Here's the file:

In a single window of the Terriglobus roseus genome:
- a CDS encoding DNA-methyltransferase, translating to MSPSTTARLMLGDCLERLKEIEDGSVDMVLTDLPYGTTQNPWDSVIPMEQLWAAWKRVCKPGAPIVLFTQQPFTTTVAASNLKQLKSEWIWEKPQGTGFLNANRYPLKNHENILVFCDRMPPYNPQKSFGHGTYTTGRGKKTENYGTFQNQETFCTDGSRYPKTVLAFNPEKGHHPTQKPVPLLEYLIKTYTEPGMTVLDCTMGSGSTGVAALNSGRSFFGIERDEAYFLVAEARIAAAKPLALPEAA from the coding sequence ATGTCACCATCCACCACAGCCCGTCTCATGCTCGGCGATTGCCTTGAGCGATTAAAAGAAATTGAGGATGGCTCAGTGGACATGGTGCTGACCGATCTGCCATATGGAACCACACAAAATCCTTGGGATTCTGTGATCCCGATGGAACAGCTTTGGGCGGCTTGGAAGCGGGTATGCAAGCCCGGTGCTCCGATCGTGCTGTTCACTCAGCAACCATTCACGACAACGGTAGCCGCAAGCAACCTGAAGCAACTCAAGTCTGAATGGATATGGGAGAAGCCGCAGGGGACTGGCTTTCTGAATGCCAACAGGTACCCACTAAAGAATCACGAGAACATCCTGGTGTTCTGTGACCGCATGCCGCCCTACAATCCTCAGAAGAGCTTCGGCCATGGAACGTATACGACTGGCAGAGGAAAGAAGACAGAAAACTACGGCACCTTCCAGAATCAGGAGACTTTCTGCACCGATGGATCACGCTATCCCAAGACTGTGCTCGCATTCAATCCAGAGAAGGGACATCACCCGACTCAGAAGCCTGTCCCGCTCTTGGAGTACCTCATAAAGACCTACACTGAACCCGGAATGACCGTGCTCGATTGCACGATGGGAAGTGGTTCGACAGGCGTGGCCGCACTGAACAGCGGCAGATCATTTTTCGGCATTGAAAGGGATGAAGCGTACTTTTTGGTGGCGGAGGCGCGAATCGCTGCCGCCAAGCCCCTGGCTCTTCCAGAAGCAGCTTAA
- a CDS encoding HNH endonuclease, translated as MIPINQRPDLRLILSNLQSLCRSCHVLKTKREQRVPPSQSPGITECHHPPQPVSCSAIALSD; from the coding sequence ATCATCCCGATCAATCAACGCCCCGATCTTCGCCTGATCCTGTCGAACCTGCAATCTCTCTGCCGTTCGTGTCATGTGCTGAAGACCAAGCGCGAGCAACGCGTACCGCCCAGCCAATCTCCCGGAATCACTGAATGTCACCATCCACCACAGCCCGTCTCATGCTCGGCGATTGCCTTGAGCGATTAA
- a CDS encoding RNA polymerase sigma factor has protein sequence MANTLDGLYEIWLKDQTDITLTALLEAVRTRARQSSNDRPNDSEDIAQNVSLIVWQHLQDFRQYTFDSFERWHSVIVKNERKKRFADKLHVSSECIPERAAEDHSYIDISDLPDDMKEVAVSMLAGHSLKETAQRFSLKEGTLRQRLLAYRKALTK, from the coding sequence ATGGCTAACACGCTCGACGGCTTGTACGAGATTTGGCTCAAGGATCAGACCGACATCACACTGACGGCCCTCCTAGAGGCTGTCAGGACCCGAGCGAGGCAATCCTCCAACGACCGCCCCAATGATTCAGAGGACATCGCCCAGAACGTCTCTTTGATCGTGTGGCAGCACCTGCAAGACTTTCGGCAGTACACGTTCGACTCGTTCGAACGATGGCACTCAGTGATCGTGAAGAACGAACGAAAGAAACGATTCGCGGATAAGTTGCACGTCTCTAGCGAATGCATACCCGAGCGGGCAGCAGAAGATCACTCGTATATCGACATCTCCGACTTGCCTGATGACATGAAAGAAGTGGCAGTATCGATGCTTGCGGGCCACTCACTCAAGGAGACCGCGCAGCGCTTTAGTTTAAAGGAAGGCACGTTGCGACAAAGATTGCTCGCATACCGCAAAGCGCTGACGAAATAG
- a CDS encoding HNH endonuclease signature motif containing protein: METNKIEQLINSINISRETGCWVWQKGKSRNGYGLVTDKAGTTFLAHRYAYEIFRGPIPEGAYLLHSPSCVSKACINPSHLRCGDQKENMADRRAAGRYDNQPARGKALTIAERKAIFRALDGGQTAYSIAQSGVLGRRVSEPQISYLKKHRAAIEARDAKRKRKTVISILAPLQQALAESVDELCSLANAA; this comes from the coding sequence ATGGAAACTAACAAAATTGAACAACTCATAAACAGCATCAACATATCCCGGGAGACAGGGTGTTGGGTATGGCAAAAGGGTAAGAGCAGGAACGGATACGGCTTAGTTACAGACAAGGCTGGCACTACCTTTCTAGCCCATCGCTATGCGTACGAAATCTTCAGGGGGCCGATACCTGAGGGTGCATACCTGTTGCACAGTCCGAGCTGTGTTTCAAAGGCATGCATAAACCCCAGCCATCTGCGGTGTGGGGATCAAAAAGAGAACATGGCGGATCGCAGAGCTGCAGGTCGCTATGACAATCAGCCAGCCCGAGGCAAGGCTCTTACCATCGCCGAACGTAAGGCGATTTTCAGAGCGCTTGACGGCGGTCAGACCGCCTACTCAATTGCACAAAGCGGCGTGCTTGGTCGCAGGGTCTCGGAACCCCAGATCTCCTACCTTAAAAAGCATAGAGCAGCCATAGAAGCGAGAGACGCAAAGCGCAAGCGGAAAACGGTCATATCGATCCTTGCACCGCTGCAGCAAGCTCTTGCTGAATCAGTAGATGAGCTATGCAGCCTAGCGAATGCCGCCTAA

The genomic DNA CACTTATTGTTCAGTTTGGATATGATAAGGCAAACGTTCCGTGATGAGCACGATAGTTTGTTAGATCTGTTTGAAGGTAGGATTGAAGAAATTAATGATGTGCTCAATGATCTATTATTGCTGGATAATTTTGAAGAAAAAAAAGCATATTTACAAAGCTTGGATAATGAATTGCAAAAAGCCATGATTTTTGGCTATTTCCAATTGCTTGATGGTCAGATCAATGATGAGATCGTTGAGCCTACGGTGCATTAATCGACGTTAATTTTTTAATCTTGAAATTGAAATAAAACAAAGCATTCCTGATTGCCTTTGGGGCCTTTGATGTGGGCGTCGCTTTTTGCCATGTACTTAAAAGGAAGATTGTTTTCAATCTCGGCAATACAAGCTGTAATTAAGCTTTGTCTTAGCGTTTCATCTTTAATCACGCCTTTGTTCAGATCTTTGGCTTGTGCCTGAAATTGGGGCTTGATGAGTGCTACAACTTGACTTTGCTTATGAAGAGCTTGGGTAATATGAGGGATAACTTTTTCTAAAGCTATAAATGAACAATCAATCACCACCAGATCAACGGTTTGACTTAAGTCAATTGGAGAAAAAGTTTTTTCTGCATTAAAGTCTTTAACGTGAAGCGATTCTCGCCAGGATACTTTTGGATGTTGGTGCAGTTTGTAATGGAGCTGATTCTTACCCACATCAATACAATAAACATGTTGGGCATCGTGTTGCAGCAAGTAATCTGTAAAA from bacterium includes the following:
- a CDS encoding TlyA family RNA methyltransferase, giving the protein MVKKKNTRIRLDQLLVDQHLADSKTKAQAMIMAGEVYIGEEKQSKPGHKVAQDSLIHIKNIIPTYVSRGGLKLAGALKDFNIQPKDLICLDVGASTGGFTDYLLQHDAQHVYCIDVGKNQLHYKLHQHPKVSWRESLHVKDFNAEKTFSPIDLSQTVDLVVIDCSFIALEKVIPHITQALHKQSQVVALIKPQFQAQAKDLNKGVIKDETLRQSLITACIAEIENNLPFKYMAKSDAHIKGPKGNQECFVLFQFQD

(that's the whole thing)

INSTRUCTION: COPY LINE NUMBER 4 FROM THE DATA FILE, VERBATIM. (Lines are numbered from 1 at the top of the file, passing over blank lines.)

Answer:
- a CDS encoding RNA polymerase sigma factor has protein sequence MANTLDGLYEIWLKDQTDITLTALLEAVRTRARQSSNDRPNDSEDIAQNVSLIVWQHLQDFRQYTFDSFERWHSVIVKNERKKRFADKLHVSSECIPERAAEDHSYIDISDLPDDMKEVAVSMLAGHSLKETAQRFSLKEGTLRQRLLAYRKALTK, from the coding sequence ATGGCTAACACGCTCGACGGCTTGTACGAGATTTGGCTCAAGGATCAGACCGACATCACACTGACGGCCCTCCTAGAGGCTGTCAGGACCCGAGCGAGGCAATCCTCCAACGACCGCCCCAATGATTCAGAGGACATCGCCCAGAACGTCTCTTTGATCGTGTGGCAGCACCTGCAAGACTTTCGGCAGTACACGTTCGACTCGTTCGAACGATGGCACTCAGTGATCGTGAAGAACGAACGAAAGAAACGATTCGCGGATAAGTTGCACGTCTCTAGCGAATGCATACCCGAGCGGGCAGCAGAAGATCACTCGTATATCGACATCTCCGACTTGCCTGATGACATGAAAGAAGTGGCAGTATCGATGCTTGCGGGCCACTCACTCAAGGAGACCGCGCAGCGCTTTAGTTTAAAGGAAGGCACGTTGCGACAAAGATTGCTCGCATACCGCAAAGCGCTGACGAAATAG